Creating a website or an app has never been so easy. There are so many tools and platforms to help you in this journey, with or without code, paid or free, with lots of features to make your life easier.
With these tools, you can create blogs, e-commerce websites and portfolios in less than a day! However, most of the time, adding a login form to your website quickly becomes a nightmare:
- If you have access to all the code of the website (including the back-end), and if you’re an experienced developer, you can try to code this feature yourself, which will probably take a few weeks, or you can try to integrate an authentication platform, which can be quite complex if it is your first time.
- If you created and deployed your website on a no-code platform, maybe this platform offers a password protection feature, maybe not!
Whatever your case may be, Octauthent can probably help you!
Once installed on your site, Octauthent provides a dashboard where you can manage users, settings, and analytics.
Octauthent can be installed on almost every site or platform, even the most limited ones. In fact, there is only one requirement to use Octauthent on your website: You need to own the domain name of this website.
If that’s the case, congratulations! Follow the tutorial below, and you’ll have a login form on your website in a few minutes 🎉
To make it very simple, imagine that instead of linking your domain name to your website, you link your domain to a third party service (in our case, Cloudflare), which then redirects all your traffic to your website.
Not only it makes your website faster (because the Cloudflare network is available on hundred of locations all around the globe), but it can also protect your website from attackers.
Now, imagine that the third party service not only redirects traffic, but can also block requests and show them a login form instead of your site.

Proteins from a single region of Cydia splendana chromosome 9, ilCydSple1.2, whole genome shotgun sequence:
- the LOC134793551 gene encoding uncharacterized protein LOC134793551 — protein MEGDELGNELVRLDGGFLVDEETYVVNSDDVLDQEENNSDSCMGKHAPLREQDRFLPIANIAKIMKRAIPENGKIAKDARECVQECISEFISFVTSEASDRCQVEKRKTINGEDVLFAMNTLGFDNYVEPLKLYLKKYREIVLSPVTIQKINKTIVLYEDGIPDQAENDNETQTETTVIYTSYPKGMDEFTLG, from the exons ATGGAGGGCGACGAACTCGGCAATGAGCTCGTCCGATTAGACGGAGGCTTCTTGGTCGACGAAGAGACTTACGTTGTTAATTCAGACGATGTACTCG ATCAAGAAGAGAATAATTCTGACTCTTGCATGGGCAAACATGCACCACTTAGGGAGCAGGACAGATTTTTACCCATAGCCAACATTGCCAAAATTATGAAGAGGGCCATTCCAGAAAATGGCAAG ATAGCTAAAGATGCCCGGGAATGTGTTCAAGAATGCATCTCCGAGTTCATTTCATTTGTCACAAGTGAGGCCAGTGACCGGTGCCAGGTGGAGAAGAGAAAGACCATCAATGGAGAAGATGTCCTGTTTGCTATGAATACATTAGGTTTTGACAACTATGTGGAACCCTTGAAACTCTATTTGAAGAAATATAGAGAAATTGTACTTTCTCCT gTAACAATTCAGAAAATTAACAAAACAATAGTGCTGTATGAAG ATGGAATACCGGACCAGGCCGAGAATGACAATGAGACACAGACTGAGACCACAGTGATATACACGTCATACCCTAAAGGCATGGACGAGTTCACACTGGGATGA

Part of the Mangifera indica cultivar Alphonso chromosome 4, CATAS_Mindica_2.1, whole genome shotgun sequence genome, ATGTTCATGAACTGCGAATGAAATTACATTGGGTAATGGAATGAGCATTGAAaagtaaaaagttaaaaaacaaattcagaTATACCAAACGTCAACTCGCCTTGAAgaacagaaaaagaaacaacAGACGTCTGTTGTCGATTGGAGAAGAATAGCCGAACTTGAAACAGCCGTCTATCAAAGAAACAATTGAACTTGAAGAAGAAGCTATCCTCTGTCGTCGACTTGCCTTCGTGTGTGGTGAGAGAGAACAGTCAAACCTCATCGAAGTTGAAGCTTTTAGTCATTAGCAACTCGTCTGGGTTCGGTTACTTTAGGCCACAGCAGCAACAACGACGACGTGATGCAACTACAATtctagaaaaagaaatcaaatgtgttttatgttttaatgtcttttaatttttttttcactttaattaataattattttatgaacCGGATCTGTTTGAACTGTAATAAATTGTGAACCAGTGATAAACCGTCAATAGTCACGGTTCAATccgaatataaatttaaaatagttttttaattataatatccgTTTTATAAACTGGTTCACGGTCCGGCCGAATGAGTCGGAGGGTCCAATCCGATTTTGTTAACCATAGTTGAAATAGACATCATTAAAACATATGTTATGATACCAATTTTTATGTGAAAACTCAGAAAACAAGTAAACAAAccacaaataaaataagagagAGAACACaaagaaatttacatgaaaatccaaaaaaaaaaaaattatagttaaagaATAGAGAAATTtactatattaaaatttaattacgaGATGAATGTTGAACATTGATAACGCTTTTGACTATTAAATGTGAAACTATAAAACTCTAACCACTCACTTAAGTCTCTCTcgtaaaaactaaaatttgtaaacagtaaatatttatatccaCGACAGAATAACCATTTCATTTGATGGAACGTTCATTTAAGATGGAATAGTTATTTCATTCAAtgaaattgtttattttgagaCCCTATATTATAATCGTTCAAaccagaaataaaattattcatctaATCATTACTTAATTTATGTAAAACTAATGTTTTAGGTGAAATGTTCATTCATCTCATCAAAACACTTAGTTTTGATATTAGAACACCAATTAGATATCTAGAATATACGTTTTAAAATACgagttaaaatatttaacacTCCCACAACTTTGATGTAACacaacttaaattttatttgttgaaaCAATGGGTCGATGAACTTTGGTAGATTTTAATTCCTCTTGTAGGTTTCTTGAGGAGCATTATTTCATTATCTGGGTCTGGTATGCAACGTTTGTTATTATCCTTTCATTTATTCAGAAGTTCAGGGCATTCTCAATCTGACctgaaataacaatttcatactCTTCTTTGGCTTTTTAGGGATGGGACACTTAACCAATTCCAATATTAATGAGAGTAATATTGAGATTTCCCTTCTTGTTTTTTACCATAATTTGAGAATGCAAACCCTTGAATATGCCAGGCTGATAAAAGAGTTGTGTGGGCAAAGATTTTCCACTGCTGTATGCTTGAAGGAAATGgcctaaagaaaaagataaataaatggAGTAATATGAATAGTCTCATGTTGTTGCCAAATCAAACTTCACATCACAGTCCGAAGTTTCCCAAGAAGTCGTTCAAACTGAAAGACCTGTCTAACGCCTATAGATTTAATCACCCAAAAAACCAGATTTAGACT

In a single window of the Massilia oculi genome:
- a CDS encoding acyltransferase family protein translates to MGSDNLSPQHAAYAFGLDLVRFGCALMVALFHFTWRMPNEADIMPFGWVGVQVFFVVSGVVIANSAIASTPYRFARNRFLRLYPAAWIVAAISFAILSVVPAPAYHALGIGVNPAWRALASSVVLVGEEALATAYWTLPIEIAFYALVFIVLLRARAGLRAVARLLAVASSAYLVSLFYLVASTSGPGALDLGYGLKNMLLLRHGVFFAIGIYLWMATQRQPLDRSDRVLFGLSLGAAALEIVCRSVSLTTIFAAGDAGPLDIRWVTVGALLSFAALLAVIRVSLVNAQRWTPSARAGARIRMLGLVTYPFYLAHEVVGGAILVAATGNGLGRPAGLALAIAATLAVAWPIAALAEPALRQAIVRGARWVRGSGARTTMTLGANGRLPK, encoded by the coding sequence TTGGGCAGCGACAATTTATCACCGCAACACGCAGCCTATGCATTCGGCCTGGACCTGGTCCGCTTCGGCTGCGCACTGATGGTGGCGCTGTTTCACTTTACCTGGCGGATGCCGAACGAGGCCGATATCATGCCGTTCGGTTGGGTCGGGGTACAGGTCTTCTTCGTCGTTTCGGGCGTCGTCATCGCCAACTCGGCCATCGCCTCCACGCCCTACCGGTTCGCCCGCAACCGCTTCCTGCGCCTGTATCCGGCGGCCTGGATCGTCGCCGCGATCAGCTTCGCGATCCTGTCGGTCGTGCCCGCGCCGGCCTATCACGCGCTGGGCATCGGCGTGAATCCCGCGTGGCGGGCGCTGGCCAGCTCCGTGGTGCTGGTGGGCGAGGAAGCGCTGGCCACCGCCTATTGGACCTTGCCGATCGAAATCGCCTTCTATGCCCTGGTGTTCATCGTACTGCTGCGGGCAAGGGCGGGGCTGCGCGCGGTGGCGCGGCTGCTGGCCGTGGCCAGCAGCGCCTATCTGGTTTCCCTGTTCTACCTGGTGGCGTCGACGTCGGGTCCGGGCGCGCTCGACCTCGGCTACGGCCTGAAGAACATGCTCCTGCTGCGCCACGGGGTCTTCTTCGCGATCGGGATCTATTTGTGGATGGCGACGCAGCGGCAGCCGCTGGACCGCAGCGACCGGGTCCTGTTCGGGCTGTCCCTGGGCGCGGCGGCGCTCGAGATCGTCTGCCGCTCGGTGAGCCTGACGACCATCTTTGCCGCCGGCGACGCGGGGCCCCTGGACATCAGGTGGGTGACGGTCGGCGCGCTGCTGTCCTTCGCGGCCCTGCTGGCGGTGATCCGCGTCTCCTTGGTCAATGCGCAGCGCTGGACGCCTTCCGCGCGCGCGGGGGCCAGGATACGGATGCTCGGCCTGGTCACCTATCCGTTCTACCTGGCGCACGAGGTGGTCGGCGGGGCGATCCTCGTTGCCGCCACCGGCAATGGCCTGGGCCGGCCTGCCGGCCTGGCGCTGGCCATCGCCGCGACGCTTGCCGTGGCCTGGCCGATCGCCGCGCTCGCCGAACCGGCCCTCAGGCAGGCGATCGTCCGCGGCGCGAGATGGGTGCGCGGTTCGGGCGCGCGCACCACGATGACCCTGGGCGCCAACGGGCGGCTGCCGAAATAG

That’s exactly what Octauthent does!
Every request to your website domain is intercepted by Cloudflare, and analyzed by Octauthent, which acts like a bouncer. Unauthorized requests are blocked, allowed ones are routed to your site through Cloudflare’s intelligent global network
Now that you have a better understanding of how it works, let me show you how to set up Cloudflare and Octauthent on your site.
As explained above, Cloudflare is a company that provides web performance and security services, and is completely free for most users! If you’re not familiar with Cloudflare, here’s a quick list of some benefits you’ll get:
- CDN — Cloudflare’s content delivery network helps speed up your site by serving your static content from a huge network of global servers. Cloudflare is the most popular free CDN service.
- SSL — if your site doesn’t already have an SSL certificate, Cloudflare can help you use HTTPs on your site to get the green padlock in visitors’ browsers
- DNS — Cloudflare is one of the fastest DNS providers, which can speed up your site’s time to first byte (TTFB)
- DDoS protection — Cloudflare can help you protect against distributed denial of service (DDoS) attacks. It can also help you just generally filter out malicious traffic
- Other performance benefits — Cloudflare can help you minify your code, enable Brotli compression, and implement other performance best practices
For my example, I’ll use a WordPress blog, which is already working with my custom domain name: example-blog.ml. You can follow the exact same steps with your own domain.